On the surface, reading US Census Bureau stats, along with data from the Institute for Building Technology & Safety (‘IBTS’), one expects a credible ‘run of the MH mill’ report about our industry, albeit penned by an outsider. Not.
Here’re the first two paragraphs from said ‘review & commentary’ I crafted. If you want the entire document, simply request it, providing your postal mailing address, via firstname.lastname@example.org. No charge for this service. Here goes….
The good news here is, a researcher/writer describes our industry, and the unique factory-built housing we fabricate (i.e. HUD-Code manufactured homes), as a continuing (since 1960s & 70s) popular form of affordable housing in the U.S.! And she uses pre-publication content reviews by Jenny Hodge of MHI, and Marc Lifset, esquire, to try and get the story right.
The not so good news, however, is the 30+ page report is mute about the important role land lease communities (a.k.a. manufactured home communities) play in the U.S. affordable housing scenario. This is an especially troubling omission, as the industry and its’ realty sector work their way through an 18 year paradigm shift (i.e. a NEW ERA), characterized by new HUD-Code homes distributed, less by independent (street) MHRetailers, and more via direct factory purchase, siting/sale on-site, and seller-financing of said homes in land lease communities – likely approaching 40 percent by year end 2018.
The stark reality of manufactured housing statistics – well beyond, and certainly no fault of Ms. Cororaton, is U.S.Census Bureau, some other related federally-mined data is, in this industry observer’s opinion, hopelessly flawed up and down the line. How so? Lack of careful definition and clarity relative to matters like:
• Titling. Difficult to tell whether statisticians are talking of vehicle-like (personal property) titling, or realty-secured titling. Manufactured housing, depending on permanence – or not, of installation, easily goes either way. For example the permanent installation of a manufactured home on realty conveyed fee simple ‘might’ well be titled as realty-secured once it goes thru the conversion process; however, it might not. And installation of a manufactured homes on rental homesites in a land lease community is generally, but not always, subject to vehicle-like (personal property) titling. Most, if not all, federal research documents do not clearly define and differentiate among these alternatives.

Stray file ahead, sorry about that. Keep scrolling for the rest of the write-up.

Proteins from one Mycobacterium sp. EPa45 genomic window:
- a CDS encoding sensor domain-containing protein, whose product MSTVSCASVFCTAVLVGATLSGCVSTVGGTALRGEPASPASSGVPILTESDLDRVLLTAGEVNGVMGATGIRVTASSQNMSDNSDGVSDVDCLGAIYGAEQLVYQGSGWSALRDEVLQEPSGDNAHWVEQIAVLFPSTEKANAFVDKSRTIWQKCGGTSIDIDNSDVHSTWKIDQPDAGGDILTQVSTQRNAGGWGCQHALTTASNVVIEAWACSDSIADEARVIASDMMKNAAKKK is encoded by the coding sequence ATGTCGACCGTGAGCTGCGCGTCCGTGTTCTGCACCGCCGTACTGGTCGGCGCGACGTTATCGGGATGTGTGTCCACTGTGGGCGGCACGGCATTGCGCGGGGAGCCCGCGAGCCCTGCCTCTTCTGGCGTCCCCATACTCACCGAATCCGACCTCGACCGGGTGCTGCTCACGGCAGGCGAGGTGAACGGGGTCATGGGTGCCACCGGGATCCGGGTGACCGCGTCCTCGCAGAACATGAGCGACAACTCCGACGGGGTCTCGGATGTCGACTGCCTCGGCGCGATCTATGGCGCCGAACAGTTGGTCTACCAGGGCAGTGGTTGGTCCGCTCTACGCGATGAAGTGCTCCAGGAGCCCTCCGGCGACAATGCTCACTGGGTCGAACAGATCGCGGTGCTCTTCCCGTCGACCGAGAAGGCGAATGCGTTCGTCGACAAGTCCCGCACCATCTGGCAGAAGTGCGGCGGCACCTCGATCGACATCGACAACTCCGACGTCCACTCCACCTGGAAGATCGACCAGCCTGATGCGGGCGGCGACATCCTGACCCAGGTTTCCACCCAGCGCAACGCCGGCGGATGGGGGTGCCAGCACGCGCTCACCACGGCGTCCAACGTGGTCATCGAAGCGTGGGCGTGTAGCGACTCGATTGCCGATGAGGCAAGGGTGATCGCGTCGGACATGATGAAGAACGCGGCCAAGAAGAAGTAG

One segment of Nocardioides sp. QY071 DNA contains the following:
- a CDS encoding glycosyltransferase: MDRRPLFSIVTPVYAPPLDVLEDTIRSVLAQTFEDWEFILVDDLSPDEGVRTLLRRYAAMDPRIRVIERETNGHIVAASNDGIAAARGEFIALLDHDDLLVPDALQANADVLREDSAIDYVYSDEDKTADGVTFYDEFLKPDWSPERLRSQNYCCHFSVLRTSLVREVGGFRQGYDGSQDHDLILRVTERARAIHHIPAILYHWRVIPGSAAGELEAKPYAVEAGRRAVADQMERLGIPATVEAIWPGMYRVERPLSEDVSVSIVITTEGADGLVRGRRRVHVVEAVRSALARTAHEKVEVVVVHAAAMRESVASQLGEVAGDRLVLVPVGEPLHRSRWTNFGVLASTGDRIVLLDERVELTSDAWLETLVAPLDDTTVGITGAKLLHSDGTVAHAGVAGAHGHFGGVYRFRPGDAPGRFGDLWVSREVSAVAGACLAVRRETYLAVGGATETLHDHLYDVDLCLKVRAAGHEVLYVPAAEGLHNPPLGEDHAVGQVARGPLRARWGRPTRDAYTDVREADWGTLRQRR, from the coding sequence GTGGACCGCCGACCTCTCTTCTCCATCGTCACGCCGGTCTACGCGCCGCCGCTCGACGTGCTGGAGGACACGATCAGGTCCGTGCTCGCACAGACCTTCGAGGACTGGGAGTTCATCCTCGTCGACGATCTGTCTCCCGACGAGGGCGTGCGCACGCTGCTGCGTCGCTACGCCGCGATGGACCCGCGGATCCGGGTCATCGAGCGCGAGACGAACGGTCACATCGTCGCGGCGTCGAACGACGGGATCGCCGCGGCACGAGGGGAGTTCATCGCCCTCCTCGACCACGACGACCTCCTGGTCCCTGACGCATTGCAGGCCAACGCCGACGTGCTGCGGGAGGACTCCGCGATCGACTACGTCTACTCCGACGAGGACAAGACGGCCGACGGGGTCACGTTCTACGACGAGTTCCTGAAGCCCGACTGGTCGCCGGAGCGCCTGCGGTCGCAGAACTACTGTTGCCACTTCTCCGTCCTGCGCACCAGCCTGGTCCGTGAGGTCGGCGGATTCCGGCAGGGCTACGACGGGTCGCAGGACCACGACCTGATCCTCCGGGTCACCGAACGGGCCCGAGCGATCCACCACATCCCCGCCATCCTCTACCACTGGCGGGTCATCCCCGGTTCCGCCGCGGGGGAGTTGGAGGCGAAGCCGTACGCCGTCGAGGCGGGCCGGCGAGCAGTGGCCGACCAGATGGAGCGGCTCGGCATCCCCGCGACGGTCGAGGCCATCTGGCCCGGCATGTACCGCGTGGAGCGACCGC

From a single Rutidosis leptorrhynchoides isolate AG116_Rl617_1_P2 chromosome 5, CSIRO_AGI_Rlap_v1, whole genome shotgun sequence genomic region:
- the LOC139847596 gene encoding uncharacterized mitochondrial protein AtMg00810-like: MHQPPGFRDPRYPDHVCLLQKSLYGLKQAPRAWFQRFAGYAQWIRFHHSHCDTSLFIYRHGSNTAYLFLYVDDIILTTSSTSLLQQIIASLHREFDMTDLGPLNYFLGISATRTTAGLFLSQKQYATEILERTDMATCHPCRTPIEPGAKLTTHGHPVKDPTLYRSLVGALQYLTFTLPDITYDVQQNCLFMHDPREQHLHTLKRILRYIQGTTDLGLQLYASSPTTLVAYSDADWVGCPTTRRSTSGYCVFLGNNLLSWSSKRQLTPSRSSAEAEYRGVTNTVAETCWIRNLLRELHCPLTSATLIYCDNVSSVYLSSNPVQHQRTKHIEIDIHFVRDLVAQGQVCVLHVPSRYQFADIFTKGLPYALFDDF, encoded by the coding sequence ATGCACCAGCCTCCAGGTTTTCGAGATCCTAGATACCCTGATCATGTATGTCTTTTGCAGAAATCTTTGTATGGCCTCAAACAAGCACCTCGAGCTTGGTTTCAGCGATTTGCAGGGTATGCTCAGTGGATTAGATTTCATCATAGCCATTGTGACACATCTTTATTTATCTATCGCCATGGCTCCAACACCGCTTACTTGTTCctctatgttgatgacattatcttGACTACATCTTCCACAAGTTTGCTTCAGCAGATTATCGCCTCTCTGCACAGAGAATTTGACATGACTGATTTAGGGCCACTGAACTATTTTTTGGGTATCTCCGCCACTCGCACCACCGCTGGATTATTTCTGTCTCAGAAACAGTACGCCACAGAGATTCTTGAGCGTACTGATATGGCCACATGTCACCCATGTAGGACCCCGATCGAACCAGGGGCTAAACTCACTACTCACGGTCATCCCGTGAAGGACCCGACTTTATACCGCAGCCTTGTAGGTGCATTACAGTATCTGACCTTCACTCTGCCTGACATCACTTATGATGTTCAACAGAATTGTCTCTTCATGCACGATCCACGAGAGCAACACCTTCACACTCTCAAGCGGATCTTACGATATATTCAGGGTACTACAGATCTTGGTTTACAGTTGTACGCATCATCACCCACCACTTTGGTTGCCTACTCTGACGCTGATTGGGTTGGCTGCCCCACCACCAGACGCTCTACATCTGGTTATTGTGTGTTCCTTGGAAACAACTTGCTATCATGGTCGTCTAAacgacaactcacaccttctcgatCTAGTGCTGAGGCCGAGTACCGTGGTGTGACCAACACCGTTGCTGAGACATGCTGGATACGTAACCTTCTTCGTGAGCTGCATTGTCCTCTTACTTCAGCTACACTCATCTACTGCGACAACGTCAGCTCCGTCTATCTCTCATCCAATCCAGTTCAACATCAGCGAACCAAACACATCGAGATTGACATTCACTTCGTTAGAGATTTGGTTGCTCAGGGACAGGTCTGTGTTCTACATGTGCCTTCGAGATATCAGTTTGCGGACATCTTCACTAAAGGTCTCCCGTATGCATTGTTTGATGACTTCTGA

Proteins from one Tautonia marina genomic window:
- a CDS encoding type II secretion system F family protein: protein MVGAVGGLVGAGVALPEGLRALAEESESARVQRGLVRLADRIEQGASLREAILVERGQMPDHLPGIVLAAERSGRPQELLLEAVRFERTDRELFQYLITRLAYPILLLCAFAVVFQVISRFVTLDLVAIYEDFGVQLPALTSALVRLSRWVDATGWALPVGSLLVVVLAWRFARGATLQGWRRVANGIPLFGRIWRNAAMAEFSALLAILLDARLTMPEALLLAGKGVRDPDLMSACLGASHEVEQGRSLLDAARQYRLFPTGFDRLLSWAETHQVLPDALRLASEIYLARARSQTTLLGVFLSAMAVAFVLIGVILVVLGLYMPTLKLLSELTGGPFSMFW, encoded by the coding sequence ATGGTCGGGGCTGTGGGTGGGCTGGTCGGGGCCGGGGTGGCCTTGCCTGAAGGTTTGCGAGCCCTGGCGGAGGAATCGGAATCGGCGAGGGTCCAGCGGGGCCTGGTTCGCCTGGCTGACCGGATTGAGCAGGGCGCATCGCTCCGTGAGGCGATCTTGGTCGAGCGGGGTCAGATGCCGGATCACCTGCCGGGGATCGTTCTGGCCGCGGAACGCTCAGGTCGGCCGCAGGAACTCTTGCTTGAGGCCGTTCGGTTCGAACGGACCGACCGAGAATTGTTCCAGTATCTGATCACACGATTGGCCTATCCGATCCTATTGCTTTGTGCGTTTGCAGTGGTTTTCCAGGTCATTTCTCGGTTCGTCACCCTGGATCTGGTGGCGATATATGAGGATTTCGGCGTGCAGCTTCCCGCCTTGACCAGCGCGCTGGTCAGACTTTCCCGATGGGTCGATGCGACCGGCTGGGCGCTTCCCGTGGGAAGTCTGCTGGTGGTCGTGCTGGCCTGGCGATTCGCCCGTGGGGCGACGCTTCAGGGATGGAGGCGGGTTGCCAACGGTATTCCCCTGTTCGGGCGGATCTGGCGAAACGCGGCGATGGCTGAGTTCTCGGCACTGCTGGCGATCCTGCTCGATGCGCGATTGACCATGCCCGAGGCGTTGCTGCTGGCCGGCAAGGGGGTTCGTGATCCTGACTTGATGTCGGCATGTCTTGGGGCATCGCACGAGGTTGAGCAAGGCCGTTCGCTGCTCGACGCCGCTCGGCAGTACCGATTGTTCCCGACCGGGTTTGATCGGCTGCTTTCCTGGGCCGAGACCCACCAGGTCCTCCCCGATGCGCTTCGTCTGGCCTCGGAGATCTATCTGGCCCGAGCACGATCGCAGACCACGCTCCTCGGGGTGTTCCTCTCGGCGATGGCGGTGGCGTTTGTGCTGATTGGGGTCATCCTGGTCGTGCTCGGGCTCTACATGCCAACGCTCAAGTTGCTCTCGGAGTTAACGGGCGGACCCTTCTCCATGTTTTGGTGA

• Then there’s further confusion re siting manufactured homes on a rental homesites in land lease communities, compared to similar sitings on a scattered building sites owned and leased to the homeowner by another party. Depending on permanence, or not, of installation-and other factors, is titling vehicle-like or realty-secured? Again, this can go either way.
• Community. And there’s ongoing confusion, using 2016 annual data as a baseline, as to whether all manufactured housing placements cited as being ‘in community'(e.g. 34%), relate to land lease communities (a.k.a. manufactured home communities) alone, versus ‘on private land’ (66%). Would be nice if it did. However, are all homes ‘in community’, subject to vehicle-like titling, or is there a difference within condominium communities, and of late,, resident-owned communities operated by cooperatives? Similar confusion reigns when it’s recognized – again using 2016 annual stats, that 77% of all new manufactured homes are titled as personal property, and only 17% as real estate secured. What’s the titling status of the other 6%?
And the confusion continues, whether outsiders or insiders attempt to sort thru and make sense of the data on hand.
Is there a solution to all this? Sure. But in my opinion, it’d take a massive rethink on this matter, over time, by an elite task force comprised of knowledgeable individuals from the U.S. Census Bureau, HUD, FHFA, Fannie Mae, Freddie Mac, a few NGOs (non-governmental organizations such as manufactured housing advocates), and seasoned executives and freelance consultants with ‘skin in the game’ as entrepreneur businessmen and women. We’d have to literally, ‘start from scratch’ to make this happen.*1
1. A year ago, at Fannie Mae headquarters in Washington, DC., I experienced a rare and insightful look into this sort of project. GSE staff agreed with me about the ongoing data confusion, caused by lack of definition and clarity. We openly talked about solutions. Nothing, however, was accomplished as we all soon realized the massive scope of unraveling this confusion of the past, to create a working template for the future..